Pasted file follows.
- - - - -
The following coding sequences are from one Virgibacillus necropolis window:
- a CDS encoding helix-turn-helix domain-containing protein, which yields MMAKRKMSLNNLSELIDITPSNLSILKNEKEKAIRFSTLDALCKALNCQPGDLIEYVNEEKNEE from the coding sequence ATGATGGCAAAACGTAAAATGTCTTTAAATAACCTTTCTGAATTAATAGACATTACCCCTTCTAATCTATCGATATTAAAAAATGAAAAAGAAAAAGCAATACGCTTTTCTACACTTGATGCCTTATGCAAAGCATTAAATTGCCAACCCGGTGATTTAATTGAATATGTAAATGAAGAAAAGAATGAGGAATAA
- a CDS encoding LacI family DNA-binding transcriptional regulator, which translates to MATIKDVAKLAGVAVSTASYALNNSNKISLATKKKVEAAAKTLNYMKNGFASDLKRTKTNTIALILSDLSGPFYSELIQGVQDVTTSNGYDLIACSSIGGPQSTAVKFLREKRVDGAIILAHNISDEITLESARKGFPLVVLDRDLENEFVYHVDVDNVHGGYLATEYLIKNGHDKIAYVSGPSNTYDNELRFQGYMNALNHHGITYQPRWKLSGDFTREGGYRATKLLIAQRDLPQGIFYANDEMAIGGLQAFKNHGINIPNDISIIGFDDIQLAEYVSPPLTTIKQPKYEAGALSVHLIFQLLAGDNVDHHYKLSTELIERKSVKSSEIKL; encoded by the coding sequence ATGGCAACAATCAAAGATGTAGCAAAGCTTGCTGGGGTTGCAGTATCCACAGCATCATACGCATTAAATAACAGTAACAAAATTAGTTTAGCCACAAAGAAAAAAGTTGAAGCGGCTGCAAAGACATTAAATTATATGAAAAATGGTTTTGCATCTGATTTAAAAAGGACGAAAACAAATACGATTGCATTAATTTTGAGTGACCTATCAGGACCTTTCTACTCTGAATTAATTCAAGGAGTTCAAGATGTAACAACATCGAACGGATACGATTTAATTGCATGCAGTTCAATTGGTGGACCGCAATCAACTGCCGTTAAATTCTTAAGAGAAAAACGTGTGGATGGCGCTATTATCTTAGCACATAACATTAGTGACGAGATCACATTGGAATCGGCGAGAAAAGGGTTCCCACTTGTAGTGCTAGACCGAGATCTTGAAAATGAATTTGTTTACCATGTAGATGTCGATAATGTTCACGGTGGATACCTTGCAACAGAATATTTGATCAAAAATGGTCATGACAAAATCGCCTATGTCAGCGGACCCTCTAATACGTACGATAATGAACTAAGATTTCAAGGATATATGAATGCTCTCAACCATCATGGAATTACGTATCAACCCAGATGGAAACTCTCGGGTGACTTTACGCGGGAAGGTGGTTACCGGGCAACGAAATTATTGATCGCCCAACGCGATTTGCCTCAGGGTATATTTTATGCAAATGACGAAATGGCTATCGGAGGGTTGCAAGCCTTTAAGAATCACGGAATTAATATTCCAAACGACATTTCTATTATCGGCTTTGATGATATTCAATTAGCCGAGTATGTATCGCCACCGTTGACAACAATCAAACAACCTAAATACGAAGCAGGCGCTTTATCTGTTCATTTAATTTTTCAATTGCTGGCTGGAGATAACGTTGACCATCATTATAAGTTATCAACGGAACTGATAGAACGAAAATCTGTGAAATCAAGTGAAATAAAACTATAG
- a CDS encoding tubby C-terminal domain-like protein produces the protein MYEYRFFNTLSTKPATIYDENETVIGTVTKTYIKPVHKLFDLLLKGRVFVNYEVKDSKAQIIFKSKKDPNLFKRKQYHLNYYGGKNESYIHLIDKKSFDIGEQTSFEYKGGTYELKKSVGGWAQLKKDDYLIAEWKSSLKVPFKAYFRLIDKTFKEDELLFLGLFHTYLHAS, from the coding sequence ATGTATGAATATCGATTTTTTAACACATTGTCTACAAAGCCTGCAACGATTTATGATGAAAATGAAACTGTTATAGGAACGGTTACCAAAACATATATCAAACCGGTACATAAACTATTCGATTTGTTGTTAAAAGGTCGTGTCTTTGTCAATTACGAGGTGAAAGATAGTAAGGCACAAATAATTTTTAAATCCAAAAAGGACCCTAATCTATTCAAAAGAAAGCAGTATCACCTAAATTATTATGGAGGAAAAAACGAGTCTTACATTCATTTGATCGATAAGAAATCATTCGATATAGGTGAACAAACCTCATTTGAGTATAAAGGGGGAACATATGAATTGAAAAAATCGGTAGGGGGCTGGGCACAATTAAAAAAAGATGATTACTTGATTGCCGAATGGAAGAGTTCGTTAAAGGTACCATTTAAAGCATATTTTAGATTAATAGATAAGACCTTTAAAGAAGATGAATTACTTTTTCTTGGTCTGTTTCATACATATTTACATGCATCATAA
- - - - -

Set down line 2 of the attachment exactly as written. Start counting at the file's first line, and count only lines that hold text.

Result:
- a CDS encoding helix-turn-helix domain-containing protein, which yields MMAKRKMSLNNLSELIDITPSNLSILKNEKEKAIRFSTLDALCKALNCQPGDLIEYVNEEKNEE from the coding sequence ATGATGGCAAAACGTAAAATGTCTTTAAATAACCTTTCTGAATTAATAGACATTACCCCTTCTAATCTATCGATATTAAAAAATGAAAAAGAAAAAGCAATACGCTTTTCTACACTTGATGCCTTATGCAAAGCATTAAATTGCCAACCCGGTGATTTAATTGAATATGTAAATGAAGAAAAGAATGAGGAATAA